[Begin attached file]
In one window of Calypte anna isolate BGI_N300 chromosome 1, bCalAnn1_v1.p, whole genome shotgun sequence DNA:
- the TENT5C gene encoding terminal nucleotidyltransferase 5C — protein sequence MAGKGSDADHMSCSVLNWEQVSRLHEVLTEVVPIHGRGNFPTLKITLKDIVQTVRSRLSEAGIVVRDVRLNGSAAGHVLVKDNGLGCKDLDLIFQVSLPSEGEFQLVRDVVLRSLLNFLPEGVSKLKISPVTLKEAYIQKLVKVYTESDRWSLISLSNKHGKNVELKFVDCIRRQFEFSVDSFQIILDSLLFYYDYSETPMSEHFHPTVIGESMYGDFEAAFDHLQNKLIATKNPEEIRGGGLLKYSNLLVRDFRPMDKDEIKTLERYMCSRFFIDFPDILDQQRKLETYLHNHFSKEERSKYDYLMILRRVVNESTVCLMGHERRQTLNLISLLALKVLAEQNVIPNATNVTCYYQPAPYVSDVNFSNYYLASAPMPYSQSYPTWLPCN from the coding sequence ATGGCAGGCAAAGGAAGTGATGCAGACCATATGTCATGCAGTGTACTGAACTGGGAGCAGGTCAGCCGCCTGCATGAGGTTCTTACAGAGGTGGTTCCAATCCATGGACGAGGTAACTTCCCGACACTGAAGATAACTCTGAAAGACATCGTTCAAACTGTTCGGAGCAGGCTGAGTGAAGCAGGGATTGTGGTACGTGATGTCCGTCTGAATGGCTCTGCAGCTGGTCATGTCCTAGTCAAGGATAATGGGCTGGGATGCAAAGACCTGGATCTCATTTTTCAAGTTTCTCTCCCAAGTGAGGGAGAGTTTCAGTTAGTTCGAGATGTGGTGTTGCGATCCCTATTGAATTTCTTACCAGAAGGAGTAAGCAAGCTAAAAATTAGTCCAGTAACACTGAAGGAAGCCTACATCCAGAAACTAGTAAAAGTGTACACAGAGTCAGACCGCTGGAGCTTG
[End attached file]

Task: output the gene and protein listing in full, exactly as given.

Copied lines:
In one window of Calypte anna isolate BGI_N300 chromosome 1, bCalAnn1_v1.p, whole genome shotgun sequence DNA:
- the TENT5C gene encoding terminal nucleotidyltransferase 5C — protein sequence MAGKGSDADHMSCSVLNWEQVSRLHEVLTEVVPIHGRGNFPTLKITLKDIVQTVRSRLSEAGIVVRDVRLNGSAAGHVLVKDNGLGCKDLDLIFQVSLPSEGEFQLVRDVVLRSLLNFLPEGVSKLKISPVTLKEAYIQKLVKVYTESDRWSLISLSNKHGKNVELKFVDCIRRQFEFSVDSFQIILDSLLFYYDYSETPMSEHFHPTVIGESMYGDFEAAFDHLQNKLIATKNPEEIRGGGLLKYSNLLVRDFRPMDKDEIKTLERYMCSRFFIDFPDILDQQRKLETYLHNHFSKEERSKYDYLMILRRVVNESTVCLMGHERRQTLNLISLLALKVLAEQNVIPNATNVTCYYQPAPYVSDVNFSNYYLASAPMPYSQSYPTWLPCN from the coding sequence ATGGCAGGCAAAGGAAGTGATGCAGACCATATGTCATGCAGTGTACTGAACTGGGAGCAGGTCAGCCGCCTGCATGAGGTTCTTACAGAGGTGGTTCCAATCCATGGACGAGGTAACTTCCCGACACTGAAGATAACTCTGAAAGACATCGTTCAAACTGTTCGGAGCAGGCTGAGTGAAGCAGGGATTGTGGTACGTGATGTCCGTCTGAATGGCTCTGCAGCTGGTCATGTCCTAGTCAAGGATAATGGGCTGGGATGCAAAGACCTGGATCTCATTTTTCAAGTTTCTCTCCCAAGTGAGGGAGAGTTTCAGTTAGTTCGAGATGTGGTGTTGCGATCCCTATTGAATTTCTTACCAGAAGGAGTAAGCAAGCTAAAAATTAGTCCAGTAACACTGAAGGAAGCCTACATCCAGAAACTAGTAAAAGTGTACACAGAGTCAGACCGCTGGAGCTTG